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Firms take on VPN technology

Compatible Systems is among several start-ups vying for a piece of the growing market for VPN equipment, with rollouts planned for later this year.

Networking players are increasingly rising from their seats to applaud a technology that allows users to set up secure connections across the public Net.

Boulder, Colorado-based Compatible Systems is the latest firm to morph into a VPN (virtual private network)-centric operation. The privately held company will soon roll out high-density VRN access servers, allowing businesses and service providers to offer the technology to as many as 2,000 users simultaneously.

News of the upcoming VPN products directly follows the rollout this week of new high-end routing devices for service providers.

Echoing the sentiment of several executives in the industry, Tom Ferrell, marketing manager at Compatible, expressed confidence that VPN technology is more than just hype. "We think VPN is really going to happen once people see the savings they can realize," he said.

VPN technology allows users to initiate a secure connection across a network based on IP (Internet Protocol) and provides business opportunities for service providers focused on the corporate outsourcing market.

The capability is useful as a cost-cutting measure for companies who do not want to deploy a plethora of dedicated leased lines from remote locations to headquarters. The technology can be used across the public Internet, private intranets, or as a mechanism to tie third parties to corporate networks in an "extranet" arrangement.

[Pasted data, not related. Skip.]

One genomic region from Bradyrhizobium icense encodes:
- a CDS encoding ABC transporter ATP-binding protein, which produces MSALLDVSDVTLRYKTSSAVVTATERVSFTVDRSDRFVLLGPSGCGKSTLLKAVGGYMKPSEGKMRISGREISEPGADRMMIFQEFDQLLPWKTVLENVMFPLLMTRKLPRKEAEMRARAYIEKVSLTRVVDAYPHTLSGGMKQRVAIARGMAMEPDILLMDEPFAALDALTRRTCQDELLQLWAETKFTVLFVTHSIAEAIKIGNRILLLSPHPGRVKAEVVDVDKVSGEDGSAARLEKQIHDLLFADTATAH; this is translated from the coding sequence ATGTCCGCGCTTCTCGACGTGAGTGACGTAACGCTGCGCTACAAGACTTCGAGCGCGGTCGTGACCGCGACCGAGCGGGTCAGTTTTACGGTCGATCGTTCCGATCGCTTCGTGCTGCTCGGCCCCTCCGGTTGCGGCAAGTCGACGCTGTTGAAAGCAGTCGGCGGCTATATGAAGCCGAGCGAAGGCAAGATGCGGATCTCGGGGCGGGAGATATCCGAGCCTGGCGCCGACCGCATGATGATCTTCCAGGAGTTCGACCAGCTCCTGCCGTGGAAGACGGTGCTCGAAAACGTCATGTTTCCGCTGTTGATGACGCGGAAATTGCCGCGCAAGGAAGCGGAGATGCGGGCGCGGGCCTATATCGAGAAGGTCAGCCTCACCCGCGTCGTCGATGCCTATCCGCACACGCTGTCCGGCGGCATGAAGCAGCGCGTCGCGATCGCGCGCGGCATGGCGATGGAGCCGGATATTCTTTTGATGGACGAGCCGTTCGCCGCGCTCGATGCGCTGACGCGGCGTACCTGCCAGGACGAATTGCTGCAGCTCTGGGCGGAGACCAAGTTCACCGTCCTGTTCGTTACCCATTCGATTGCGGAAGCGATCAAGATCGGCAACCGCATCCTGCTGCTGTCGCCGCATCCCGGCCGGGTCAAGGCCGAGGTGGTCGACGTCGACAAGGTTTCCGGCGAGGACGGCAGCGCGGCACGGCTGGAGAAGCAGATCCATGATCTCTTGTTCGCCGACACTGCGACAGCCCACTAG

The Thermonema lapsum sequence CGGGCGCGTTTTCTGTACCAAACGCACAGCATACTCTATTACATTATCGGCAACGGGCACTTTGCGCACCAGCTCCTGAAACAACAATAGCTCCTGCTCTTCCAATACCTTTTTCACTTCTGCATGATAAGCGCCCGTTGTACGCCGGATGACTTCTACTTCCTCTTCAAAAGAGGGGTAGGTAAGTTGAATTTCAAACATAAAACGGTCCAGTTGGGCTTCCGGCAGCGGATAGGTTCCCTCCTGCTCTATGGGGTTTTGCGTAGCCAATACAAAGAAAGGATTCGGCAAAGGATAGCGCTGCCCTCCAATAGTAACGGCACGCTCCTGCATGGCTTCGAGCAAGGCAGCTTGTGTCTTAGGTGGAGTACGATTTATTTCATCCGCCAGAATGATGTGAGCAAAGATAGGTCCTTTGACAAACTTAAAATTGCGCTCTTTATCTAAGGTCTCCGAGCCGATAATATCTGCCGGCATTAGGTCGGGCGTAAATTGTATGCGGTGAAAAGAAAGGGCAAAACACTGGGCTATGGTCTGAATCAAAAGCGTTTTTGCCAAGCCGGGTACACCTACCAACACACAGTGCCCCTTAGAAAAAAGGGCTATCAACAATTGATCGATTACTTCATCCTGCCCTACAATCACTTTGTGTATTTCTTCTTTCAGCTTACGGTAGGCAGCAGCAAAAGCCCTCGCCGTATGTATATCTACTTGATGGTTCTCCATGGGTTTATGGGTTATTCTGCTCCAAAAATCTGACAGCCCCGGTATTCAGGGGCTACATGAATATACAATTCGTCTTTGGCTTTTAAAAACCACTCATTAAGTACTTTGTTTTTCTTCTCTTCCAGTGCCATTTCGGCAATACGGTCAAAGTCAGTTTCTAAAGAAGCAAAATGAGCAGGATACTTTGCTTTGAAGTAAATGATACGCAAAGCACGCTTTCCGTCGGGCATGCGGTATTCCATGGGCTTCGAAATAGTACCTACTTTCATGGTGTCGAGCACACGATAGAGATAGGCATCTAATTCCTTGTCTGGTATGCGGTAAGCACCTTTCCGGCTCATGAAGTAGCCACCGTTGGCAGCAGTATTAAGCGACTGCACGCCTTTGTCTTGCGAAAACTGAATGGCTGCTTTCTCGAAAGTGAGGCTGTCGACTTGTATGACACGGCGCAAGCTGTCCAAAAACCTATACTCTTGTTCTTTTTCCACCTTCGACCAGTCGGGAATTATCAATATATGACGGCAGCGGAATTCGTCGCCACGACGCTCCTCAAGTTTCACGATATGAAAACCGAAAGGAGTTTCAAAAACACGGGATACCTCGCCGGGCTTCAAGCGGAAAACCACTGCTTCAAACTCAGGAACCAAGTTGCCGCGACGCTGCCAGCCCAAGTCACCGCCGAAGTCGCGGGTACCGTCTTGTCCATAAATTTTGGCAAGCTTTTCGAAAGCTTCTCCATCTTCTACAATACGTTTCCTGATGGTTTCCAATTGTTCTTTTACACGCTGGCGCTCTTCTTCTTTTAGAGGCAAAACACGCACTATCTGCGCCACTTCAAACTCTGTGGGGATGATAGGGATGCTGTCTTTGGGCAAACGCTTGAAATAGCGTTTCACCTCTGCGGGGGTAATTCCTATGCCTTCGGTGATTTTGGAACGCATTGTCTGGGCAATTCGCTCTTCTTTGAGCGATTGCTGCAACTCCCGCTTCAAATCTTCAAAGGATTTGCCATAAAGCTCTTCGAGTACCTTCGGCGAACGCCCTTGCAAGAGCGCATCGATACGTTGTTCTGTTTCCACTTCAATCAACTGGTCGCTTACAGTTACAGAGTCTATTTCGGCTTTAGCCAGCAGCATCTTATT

Compatible has about 120 customers using VPN capabilities with the company's IntraPort access equipment and accompanying software, according to internal estimates.

In May, Compatible will launch a new member of its IntraPort access server family that supports up to 64 simultaneous VPN connections. That will be followed in the third quarter by a box that supports as many as 2,000 simultaneous users, according to Ferrell, targeting service providers and large corporate networks.

Ferrell said it is the small and medium-sized businesses that are driving VPN adoption, since those are the types of firms that can quickly see the benefits of using the technology over leased lines, like a T1.

Current IntraPort servers support eight simultaneous connections. The box includes server software that supports the IPSec set of connection security protocols and a client component that runs on a Microsoft Windows 95 machine.

Other early entrants in the market include New Oak Communications, which was recently snapped up by Bay Networks for $156 million.

Analysts said that number will only grow. "It's early in the market, so there's certainly room for up-and-comers," said Larry Howard, analyst with Infonetics Research. "We're finding that a lot of people want to put VPN functions in devices they are familiar with."

The analyst firm expects VPN-related business to grow at a clip of 100 percent per year through 2001, at which time, Infonetics predicts, there will be an $11.9 billion opportunity for products, integrators, and service providers.